DELETED PHOTO RECOVERY : PHOTO RECOVERY
Deleted photo recovery : Science photo lab : Sunpak 3.5 digital photo frame.
Deleted Photo Recovery
- Photo recovery is the process of salvaging digital photographs from damaged, failed, corrupted, or inaccessible secondary storage media when it cannot be accessed normally. Photo Recovery can be considered a subset of the overall Data Recovery field.
- (of a section of genetic code, or its product) Be lost or excised from a nucleic acid or protein sequence
- Remove or obliterate (written or printed matter), esp. by drawing a line through it or marking it with a delete sign
- (delete) erase: wipe out digitally or magnetically recorded information; "Who erased the files form my hard disk?"
- (delete) edit: cut or eliminate; "she edited the juiciest scenes"
- Remove (data) from a computer's memory
- (delete) remove or make invisible; "Please delete my name from your list"
photo taken by ben shahn of Lt. wood at a ccc camp
Ben Shahn made two important contributions to the newly formed Historical Section in 1935. First, of course, were the photographs he himself added to the agency's file. The portion dating from 1935 is small--less than 2 percent of the eight-year accumulation--but about one-third of those early images are Shahn's. And second, his counsel, along with that of several colleagues at the Resettlement Administration, helped Roy Stryker clarify his mission.1 Shahn's sophistication as a painter and printmaker and his keenly felt moral sensibility influenced the running dialogue he had with Stryker. Once, Shahn recalled in 1964, he had explained to Stryker that a certain photograph of soil erosion would not have a strong impact on viewers. "Look Roy," Shahn said, "you're not going to move anybody with this eroded soil--but the effect this eroded soil has on a kid who looks starved, this is going to move people."2
Works Progress Administration and the Civilian Conservation Corps
Franklin Delano Roosevelt was inaugurated to the Presidency of the United States on March 4, 1933, bringing with him a hope for better times in the midst of the Great Depression. In May of 1933 the Federal EmergencyRelief Administration was allocated $500,000,000 in direct relief of money to be spent by the federal government through state and local agencies. The National Industrial Recovery Act passed by Congress and signed by FDR on June 16, 1933, supported an enormous appropriation of money in the sum of $3,300,000,000 for relief through public works to be dispensed at FDR's discretion.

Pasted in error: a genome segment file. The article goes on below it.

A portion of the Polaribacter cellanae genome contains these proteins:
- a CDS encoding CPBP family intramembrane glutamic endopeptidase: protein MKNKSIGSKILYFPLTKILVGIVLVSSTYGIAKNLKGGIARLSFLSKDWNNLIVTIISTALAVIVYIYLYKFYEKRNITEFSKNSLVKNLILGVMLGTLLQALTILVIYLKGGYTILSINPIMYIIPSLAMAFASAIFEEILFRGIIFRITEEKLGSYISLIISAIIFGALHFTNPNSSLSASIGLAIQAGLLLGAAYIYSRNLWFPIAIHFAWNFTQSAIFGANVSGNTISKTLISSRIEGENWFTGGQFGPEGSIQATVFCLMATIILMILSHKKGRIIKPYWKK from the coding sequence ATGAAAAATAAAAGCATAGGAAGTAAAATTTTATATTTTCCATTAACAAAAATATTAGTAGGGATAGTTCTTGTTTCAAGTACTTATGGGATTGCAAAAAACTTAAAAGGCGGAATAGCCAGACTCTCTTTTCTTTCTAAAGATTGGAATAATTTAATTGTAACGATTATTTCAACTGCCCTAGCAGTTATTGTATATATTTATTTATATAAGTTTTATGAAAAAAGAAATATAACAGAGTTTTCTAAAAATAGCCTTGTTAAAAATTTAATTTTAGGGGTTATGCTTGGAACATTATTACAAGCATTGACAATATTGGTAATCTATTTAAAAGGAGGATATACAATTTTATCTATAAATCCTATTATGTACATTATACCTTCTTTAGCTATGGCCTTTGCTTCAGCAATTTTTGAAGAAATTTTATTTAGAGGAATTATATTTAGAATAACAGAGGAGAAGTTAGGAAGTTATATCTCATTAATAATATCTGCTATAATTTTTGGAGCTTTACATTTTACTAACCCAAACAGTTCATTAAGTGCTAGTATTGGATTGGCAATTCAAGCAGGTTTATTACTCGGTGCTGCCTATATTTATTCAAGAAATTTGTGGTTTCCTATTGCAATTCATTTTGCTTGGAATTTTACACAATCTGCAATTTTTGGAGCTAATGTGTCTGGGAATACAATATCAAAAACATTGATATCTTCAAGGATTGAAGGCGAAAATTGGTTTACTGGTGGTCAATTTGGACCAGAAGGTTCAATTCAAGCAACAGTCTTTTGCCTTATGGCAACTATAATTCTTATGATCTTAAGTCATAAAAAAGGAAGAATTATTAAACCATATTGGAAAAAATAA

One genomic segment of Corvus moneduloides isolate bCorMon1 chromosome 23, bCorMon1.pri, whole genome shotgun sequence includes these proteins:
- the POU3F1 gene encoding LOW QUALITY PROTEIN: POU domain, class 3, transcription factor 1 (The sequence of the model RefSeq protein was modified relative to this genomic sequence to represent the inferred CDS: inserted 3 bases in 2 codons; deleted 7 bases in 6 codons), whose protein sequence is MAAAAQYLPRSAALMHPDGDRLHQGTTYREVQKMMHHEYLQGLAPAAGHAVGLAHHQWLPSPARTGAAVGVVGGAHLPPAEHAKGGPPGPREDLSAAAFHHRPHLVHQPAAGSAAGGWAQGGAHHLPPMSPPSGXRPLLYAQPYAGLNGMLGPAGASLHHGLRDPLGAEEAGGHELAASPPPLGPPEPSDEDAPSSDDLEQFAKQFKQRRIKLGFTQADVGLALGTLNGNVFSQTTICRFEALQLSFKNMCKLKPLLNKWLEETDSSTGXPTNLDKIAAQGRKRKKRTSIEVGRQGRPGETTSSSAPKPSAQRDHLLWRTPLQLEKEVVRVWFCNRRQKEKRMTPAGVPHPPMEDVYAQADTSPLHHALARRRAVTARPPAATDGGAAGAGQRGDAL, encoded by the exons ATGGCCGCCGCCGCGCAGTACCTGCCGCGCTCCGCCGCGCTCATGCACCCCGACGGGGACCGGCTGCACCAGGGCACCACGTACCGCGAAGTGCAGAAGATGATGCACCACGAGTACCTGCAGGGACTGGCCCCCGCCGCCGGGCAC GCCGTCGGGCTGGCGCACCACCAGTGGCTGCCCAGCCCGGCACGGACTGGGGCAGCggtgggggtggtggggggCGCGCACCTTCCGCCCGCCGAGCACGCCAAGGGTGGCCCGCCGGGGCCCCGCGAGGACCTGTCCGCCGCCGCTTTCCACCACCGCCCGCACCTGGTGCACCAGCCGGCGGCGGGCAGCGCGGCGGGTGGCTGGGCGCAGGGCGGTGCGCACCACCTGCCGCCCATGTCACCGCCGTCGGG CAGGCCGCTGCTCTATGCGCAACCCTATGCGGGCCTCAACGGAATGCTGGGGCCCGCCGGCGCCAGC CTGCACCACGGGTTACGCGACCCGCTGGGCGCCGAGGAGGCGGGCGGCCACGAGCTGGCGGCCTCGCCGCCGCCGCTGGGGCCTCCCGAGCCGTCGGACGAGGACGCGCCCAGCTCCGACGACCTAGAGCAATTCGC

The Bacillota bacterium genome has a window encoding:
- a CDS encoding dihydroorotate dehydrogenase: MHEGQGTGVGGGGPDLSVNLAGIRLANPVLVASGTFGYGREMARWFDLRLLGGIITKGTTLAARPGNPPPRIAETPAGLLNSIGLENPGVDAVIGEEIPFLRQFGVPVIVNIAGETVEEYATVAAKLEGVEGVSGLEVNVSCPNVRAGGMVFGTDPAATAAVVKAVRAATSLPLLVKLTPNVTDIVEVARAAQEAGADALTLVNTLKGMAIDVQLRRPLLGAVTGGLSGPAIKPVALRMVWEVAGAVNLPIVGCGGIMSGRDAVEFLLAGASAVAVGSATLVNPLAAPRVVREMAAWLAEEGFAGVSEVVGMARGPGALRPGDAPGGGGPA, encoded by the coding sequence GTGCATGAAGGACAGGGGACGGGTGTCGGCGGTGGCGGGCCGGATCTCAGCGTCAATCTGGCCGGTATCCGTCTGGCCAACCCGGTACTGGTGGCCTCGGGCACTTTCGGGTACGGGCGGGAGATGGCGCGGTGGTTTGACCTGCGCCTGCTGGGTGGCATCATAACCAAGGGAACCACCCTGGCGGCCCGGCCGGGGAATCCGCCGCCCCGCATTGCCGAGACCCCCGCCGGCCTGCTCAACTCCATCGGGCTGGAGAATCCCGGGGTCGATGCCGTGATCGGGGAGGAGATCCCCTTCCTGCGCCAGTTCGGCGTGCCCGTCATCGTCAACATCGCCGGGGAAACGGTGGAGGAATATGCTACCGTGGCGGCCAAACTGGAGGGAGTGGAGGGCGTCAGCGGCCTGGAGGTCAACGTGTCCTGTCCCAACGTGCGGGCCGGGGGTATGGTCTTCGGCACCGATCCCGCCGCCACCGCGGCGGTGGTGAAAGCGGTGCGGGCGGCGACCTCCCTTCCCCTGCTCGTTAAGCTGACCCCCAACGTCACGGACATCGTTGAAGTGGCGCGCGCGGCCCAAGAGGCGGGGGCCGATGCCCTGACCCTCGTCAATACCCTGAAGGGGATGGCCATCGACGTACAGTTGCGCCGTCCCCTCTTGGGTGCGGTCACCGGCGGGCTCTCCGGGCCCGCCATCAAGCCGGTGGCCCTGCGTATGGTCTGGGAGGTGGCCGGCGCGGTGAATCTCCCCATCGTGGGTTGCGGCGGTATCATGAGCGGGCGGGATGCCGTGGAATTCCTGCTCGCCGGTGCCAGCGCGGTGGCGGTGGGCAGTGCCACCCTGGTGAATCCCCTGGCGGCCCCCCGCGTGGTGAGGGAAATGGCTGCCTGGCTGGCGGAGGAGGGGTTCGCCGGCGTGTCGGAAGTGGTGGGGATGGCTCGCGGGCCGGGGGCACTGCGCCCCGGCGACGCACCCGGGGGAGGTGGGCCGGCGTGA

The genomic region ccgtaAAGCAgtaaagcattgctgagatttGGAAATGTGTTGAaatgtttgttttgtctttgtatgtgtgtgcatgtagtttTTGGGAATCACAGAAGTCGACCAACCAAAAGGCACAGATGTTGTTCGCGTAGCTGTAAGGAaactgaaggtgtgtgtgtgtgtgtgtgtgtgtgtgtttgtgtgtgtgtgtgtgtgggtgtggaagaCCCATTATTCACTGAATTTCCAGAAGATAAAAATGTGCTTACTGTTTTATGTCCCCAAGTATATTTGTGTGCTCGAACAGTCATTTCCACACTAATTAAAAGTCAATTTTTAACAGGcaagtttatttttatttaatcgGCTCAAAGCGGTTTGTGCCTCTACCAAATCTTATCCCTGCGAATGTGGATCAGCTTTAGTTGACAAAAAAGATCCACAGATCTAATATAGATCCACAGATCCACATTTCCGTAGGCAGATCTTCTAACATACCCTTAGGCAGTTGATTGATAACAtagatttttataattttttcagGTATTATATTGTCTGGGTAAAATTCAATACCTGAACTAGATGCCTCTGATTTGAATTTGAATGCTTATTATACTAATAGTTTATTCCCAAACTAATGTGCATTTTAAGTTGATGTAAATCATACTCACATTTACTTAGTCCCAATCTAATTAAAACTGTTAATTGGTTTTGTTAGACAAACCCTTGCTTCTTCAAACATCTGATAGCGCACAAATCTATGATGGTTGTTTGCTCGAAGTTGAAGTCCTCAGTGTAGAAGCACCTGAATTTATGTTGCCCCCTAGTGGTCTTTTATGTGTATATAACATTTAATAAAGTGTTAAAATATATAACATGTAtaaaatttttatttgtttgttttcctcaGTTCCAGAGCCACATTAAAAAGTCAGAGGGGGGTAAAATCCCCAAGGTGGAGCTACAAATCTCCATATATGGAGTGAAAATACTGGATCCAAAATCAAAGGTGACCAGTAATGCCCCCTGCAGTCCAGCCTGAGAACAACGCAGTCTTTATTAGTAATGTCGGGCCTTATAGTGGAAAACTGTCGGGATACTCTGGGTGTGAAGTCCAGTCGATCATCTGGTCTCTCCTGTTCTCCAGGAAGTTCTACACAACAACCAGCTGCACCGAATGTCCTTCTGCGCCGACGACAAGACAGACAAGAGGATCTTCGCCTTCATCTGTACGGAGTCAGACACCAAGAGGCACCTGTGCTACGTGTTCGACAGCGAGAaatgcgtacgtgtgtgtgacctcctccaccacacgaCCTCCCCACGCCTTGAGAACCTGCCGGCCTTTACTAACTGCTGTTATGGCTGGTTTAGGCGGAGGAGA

By January 1934, a Land Planning Committee had been set up within the Federal Emergency Relief Act to consider the problem of land utilization in the country. Land use and maintenance had become an important economic topic during the New Deal, since the income from poor lands was less than the cost to maintain services such as roads and schools for the residents of the land. Conrad L. Wirth, Assistant Director, Chief of the Branch of Planning of the National Park Service (NPS), became the Department of the Interior's representative on the Land Planning Committee. He was in charge of the State Park Emergency Conservation Program and he also had administrative oversight of all the Civilian Conservation Corps (CCC) camps operated by the NPS. Wirth was familiar with the 1928 report of the Joint Committee on Recreational Survey of Federal Lands that revealed an "urgent need" for natural areas near large cities for recreation. Mr. Wirth proposed a program to buy land near metropolitan areas no longer suitable for agriculture, in order to "provide quality outdoor recreation facilities at the lowest cost for the benefit of people of lower and middle incomes." Farmlands sought for this program were those abused by erosion and poor farming practiecs and labeled with the phrase "submarginal land."
Beer & Wine 9
Top Food & Drug in Everett is now closed. Oh, and I was stopped by closing management and security and told I could not take photos. Private property and all was their reasoning, inside and out, even from the parking lot. I deleted the photos as asked because I could just use software recovery. I understand private property but come-on, the store is closing and I was shopping or rather I had already made a few purchases a day ago and just came back to take a few parting memories.
I was very polite and I should have ask if they really care about a photo or two or three. I can understand managements concern if I am taking pics of people in the store. But I wasn't doing any of that deliberately. Oh, and I should have asked where does it say that I can't take a picture even from the parking lot.
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